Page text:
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MTV's 'Styl'd' shows the reality of a stylist's job

Five junior assistants compete for a styling contract with the prestigious Margaret Maldonado Agency.

November 01, 2009|Melissa Magsaysay

In a scene from the trailer of "Styl'D," a new reality show premiering at 10 tonight on MTV, junior stylist's assistants Janna Brown and Gary Samuelian wearily drag, shove and push rolling racks full of clothes up a steep dirt hill in Runyon Canyon. It's an extreme scenario, with shades of gimmicky stunts a la "America's Next Top Model," but it aims to illustrate the physical and mental demands stylists go through for their job -- showing it as a literal uphill battle.

Brown and Samuelian are among five junior assistants competing for a styling contract and spot on the Margaret Maldonado Agency's impressive roster of artists. This reality show is more like "The Hills" than "Project Runway," with cameras following the assistants from working on set to "off-duty" personal dramas (think romance and roommate problems). There are no weekly eliminations, no one being told "you're out" and no formal challenges. Instead, over the eight one-hour episodes, the assistants are cumulatively judged by three senior stylists -- Jen Rade, Eric Archibald and Julie Weiss -- on their work on various jobs throughout the season. During the final episode, one will win the coveted contract.

Rade, Archibald and Weiss exemplify how a slew of successful stylists have stepped out from behind the scenes to share the spotlight they've helped create around their celebrity clients. Stylists such as Rachel Zoe have become known by name, signature look and endorsement deals, not just by the people they clothe. "People have always looked to celebrities and fashion icons for their style inspiration," says Kent Belden, a Maldonado executive and a "Styl'D" producer. "Now, people are more privy to the fact that there is a whole team of people behind them creating the trends they are wearing and the images they portray." With a show centered around breaking into the profession, millions of young MTV viewers will find out exactly what a stylist's work is like and why the job is as demanding as it can be glamorous.

Stylists traditionally have been the people who interpret fashion in magazine spreads by setting up arresting images, using clothing and accessories as tools much as a painter would use paint. Their images tell stories that can be full of whimsy, color or just plain wackiness. The role is perfectly captured in the documentary "The September Issue," where Vogue creative director Grace Coddington upstages editor in chief Anna Wintour as the artistic force behind the magazine's illustrious photo shoots.

More recently, stylists such as Zoe have been dressing celebrities for red carpet events, working closely with designers to create gowns and looks for their clients. Stylists are integral in building brands, whether that means for a celebrity or for a sneaker company.

The junior assistants on "Styl'D" dream of constructing impressive fashion editorials or picking out the perfect Oscar gown, but first they must endure the manual labor involved with styling. Most of this falls to assistants, who are expected to pack and unpack clothes, unload rolling racks and schlep garment bags in and out of designer showrooms. "This is a lot more physical than people realize," Archibald says. "Everyone thinks you're running around and going to go meet Donatella at Versace. It's not like that. This is work."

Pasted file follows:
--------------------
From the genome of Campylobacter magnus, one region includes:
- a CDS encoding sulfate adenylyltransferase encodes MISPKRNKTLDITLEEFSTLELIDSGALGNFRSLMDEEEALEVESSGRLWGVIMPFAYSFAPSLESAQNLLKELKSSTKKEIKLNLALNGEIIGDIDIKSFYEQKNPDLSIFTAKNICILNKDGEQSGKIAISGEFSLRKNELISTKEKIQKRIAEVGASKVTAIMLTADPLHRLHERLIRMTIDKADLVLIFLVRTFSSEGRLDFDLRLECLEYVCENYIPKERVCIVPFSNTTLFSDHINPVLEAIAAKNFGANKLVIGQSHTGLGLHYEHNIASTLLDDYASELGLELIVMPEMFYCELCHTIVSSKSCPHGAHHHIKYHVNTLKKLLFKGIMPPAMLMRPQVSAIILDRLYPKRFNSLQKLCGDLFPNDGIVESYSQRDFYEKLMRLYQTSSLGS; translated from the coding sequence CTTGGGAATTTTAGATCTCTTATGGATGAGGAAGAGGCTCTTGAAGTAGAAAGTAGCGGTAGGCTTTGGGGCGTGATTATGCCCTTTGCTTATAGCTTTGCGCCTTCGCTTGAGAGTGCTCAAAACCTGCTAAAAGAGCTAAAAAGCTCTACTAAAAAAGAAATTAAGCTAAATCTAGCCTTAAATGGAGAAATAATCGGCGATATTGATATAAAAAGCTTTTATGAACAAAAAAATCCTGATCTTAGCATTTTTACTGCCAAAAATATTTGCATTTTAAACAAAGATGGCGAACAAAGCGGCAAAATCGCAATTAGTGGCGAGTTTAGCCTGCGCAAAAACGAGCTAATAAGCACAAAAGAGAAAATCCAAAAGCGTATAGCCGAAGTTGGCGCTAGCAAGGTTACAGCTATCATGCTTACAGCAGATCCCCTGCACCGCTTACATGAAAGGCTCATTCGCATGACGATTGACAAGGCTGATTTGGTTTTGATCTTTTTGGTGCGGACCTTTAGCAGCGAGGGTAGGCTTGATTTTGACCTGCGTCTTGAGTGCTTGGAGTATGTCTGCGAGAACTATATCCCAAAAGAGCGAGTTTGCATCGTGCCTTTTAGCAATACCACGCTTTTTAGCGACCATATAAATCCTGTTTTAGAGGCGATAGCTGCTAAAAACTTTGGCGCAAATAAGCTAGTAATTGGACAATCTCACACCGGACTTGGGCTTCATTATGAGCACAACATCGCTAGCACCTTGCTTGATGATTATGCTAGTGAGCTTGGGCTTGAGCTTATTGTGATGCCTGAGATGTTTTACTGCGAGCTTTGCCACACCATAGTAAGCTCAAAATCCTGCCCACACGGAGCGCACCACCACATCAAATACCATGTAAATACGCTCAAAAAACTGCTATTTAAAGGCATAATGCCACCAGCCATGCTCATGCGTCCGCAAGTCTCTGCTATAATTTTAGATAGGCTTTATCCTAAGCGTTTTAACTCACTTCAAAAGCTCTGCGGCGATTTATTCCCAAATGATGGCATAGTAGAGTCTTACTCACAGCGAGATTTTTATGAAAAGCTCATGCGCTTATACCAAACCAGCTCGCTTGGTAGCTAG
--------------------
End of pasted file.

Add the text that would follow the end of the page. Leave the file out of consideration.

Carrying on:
A successful stylist must also have an innate sense of what looks good and what works for a given job, whether it's a red carpet, commercial or high-concept magazine spread. As Rade puts it, "Anybody who wants to be a stylist needs 30 minutes, $20 and a Goodwill. If you can't put together a great outfit with those things, then this is probably not the job for you."

"Styl'D" airs at 10 p.m. Sundays on MTV.

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melissa.magsaysay@latimes.com

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The contenders

Meet the junior assistants of "Styl'D." One of them will win a coveted contract and may just be the next superstar stylist.

Cody Conti, 25, from Huntington Beach. Fashion runs in the family. Conti's mother was a vice president of sales for Versace and Gianfranco Ferre, and from a young age he got a first hand look at various aspects of the industry. He may be the most well-rounded of the bunch. Conti also started a T-shirt line while earning a finance degree at Arizona State University.

Gary Samuelian, 24, from Laguna Beach. Got top-notch training while interning at Men's Vogue in New York. Samuelian is confident, outgoing and exhibited strong delegating skills when asking a fellow assistant to help our photographer with her equipment after our cast shoot.

Janna Brown, 25, from Temecula. Brown was a student in product development at FIDM before joining the cast of "Styl'D." Her levelheaded approach to styling shows focus and determination.

Brett Nelson, 22, from Overland Park, Kan. Nelson gained retail skills when working at Abercrombie and Fitch and managing Up Against the Wall stores in the L.A. area. His infectious smile and unaffected attitude are shining and refreshing qualities, especially in the fashion world.

Tara Ahmadi, 23, of Mission Viejo. A former intern at the Betsey Johnson Los Angeles showroom, Ahmadi has loved fashion since she was a child and has developed a fun and quirky sense of personal style -- the day of the shoot she wore bright red, high-heeled, laced-up combat boots. She has a bubbly personality to match her eclectic sense of style.

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